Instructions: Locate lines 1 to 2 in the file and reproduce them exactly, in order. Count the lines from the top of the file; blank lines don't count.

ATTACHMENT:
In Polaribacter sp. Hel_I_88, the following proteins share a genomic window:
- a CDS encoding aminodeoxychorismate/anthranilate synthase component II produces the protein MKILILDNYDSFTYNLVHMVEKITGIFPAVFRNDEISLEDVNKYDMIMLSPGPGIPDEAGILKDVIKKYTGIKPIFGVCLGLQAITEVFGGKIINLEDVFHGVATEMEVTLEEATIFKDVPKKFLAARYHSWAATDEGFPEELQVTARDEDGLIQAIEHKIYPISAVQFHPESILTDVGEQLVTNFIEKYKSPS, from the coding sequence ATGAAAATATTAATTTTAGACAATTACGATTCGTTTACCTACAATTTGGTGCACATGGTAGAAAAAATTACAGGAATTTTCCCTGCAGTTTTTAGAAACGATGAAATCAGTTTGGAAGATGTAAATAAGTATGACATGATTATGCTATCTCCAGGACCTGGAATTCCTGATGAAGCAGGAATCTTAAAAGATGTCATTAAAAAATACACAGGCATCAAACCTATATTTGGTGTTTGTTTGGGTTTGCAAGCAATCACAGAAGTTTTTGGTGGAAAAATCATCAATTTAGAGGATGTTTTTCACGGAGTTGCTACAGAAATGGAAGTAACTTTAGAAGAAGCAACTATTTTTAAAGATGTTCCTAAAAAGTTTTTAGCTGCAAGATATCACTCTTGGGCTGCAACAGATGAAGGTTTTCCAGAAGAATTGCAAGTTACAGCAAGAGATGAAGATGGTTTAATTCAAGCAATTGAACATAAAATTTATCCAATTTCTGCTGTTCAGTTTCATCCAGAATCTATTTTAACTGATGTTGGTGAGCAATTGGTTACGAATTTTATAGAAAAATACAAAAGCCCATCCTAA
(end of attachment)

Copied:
In Polaribacter sp. Hel_I_88, the following proteins share a genomic window:
- a CDS encoding aminodeoxychorismate/anthranilate synthase component II produces the protein MKILILDNYDSFTYNLVHMVEKITGIFPAVFRNDEISLEDVNKYDMIMLSPGPGIPDEAGILKDVIKKYTGIKPIFGVCLGLQAITEVFGGKIINLEDVFHGVATEMEVTLEEATIFKDVPKKFLAARYHSWAATDEGFPEELQVTARDEDGLIQAIEHKIYPISAVQFHPESILTDVGEQLVTNFIEKYKSPS, from the coding sequence ATGAAAATATTAATTTTAGACAATTACGATTCGTTTACCTACAATTTGGTGCACATGGTAGAAAAAATTACAGGAATTTTCCCTGCAGTTTTTAGAAACGATGAAATCAGTTTGGAAGATGTAAATAAGTATGACATGATTATGCTATCTCCAGGACCTGGAATTCCTGATGAAGCAGGAATCTTAAAAGATGTCATTAAAAAATACACAGGCATCAAACCTATATTTGGTGTTTGTTTGGGTTTGCAAGCAATCACAGAAGTTTTTGGTGGAAAAATCATCAATTTAGAGGATGTTTTTCACGGAGTTGCTACAGAAATGGAAGTAACTTTAGAAGAAGCAACTATTTTTAAAGATGTTCCTAAAAAGTTTTTAGCTGCAAGATATCACTCTTGGGCTGCAACAGATGAAGGTTTTCCAGAAGAATTGCAAGTTACAGCAAGAGATGAAGATGGTTTAATTCAAGCAATTGAACATAAAATTTATCCAATTTCTGCTGTTCAGTTTCATCCAGAATCTATTTTAACTGATGTTGGTGAGCAATTGGTTACGAATTTTATAGAAAAATACAAAAGCCCATCCTAA